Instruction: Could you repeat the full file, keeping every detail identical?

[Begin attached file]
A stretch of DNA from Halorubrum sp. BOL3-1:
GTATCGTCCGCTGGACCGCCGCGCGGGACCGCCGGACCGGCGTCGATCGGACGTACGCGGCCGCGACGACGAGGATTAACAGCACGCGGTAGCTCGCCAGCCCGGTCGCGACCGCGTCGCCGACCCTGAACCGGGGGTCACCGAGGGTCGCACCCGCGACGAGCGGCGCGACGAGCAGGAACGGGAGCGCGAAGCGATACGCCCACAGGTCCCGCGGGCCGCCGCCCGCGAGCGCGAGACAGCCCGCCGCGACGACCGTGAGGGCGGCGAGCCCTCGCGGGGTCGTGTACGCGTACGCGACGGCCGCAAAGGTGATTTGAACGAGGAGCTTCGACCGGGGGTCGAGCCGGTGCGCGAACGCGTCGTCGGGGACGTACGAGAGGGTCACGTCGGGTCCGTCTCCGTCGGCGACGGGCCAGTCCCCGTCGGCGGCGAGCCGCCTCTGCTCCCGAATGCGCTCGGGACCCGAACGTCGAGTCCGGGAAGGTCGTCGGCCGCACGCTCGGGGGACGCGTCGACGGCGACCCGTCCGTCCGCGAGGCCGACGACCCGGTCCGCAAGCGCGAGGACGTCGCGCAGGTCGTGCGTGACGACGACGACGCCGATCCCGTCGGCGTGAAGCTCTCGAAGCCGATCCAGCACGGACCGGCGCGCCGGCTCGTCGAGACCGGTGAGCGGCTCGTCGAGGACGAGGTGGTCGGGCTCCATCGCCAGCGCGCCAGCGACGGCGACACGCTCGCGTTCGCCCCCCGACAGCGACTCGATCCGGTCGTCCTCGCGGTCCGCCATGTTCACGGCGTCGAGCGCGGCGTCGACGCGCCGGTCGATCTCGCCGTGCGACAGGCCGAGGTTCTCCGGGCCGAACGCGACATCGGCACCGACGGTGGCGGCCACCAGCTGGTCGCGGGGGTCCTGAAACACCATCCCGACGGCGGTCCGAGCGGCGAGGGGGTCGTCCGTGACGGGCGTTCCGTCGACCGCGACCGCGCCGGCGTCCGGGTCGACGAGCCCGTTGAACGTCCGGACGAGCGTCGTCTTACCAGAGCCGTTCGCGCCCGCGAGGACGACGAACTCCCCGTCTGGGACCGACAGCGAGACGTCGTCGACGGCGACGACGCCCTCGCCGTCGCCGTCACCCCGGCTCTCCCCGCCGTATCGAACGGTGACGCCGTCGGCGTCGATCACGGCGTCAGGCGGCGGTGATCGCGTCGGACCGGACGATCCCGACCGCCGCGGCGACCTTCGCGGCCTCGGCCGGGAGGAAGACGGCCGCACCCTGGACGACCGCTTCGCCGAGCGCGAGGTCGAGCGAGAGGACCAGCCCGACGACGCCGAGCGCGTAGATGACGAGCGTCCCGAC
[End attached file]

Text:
A stretch of DNA from Halorubrum sp. BOL3-1:
GTATCGTCCGCTGGACCGCCGCGCGGGACCGCCGGACCGGCGTCGATCGGACGTACGCGGCCGCGACGACGAGGATTAACAGCACGCGGTAGCTCGCCAGCCCGGTCGCGACCGCGTCGCCGACCCTGAACCGGGGGTCACCGAGGGTCGCACCCGCGACGAGCGGCGCGACGAGCAGGAACGGGAGCGCGAAGCGATACGCCCACAGGTCCCGCGGGCCGCCGCCCGCGAGCGCGAGACAGCCCGCCGCGACGACCGTGAGGGCGGCGAGCCCTCGCGGGGTCGTGTACGCGTACGCGACGGCCGCAAAGGTGATTTGAACGAGGAGCTTCGACCGGGGGTCGAGCCGGTGCGCGAACGCGTCGTCGGGGACGTACGAGAGGGTCACGTCGGGTCCGTCTCCGTCGGCGACGGGCCAGTCCCCGTCGGCGGCGAGCCGCCTCTGCTCCCGAATGCGCTCGGGACCCGAACGTCGAGTCCGGGAAGGTCGTCGGCCGCACGCTCGGGGGACGCGTCGACGGCGACCCGTCCGTCCGCGAGGCCGACGACCCGGTCCGCAAGCGCGAGGACGTCGCGCAGGTCGTGCGTGACGACGACGACGCCGATCCCGTCGGCGTGAAGCTCTCGAAGCCGATCCAGCACGGACCGGCGCGCCGGCTCGTCGAGACCGGTGAGCGGCTCGTCGAGGACGAGGTGGTCGGGCTCCATCGCCAGCGCGCCAGCGACGGCGACACGCTCGCGTTCGCCCCCCGACAGCGACTCGATCCGGTCGTCCTCGCGGTCCGCCATGTTCACGGCGTCGAGCGCGGCGTCGACGCGCCGGTCGATCTCGCCGTGCGACAGGCCGAGGTTCTCCGGGCCGAACGCGACATCGGCACCGACGGTGGCGGCCACCAGCTGGTCGCGGGGGTCCTGAAACACCATCCCGACGGCGGTCCGAGCGGCGAGGGGGTCGTCCGTGACGGGCGTTCCGTCGACCGCGACCGCGCCGGCGTCCGGGTCGACGAGCCCGTTGAACGTCCGGACGAGCGTCGTCTTACCAGAGCCGTTCGCGCCCGCGAGGACGACGAACTCCCCGTCTGGGACCGACAGCGAGACGTCGTCGACGGCGACGACGCCCTCGCCGTCGCCGTCACCCCGGCTCTCCCCGCCGTATCGAACGGTGACGCCGTCGGCGTCGATCACGGCGTCAGGCGGCGGTGATCGCGTCGGACCGGACGATCCCGACCGCCGCGGCGACCTTCGCGGCCTCGGCCGGGAGGAAGACGGCCGCACCCTGGACGACCGCTTCGCCGAGCGCGAGGTCGAGCGAGAGGACCAGCCCGACGACGCCGAGCGCGTAGATGACGAGCGTCCCGAC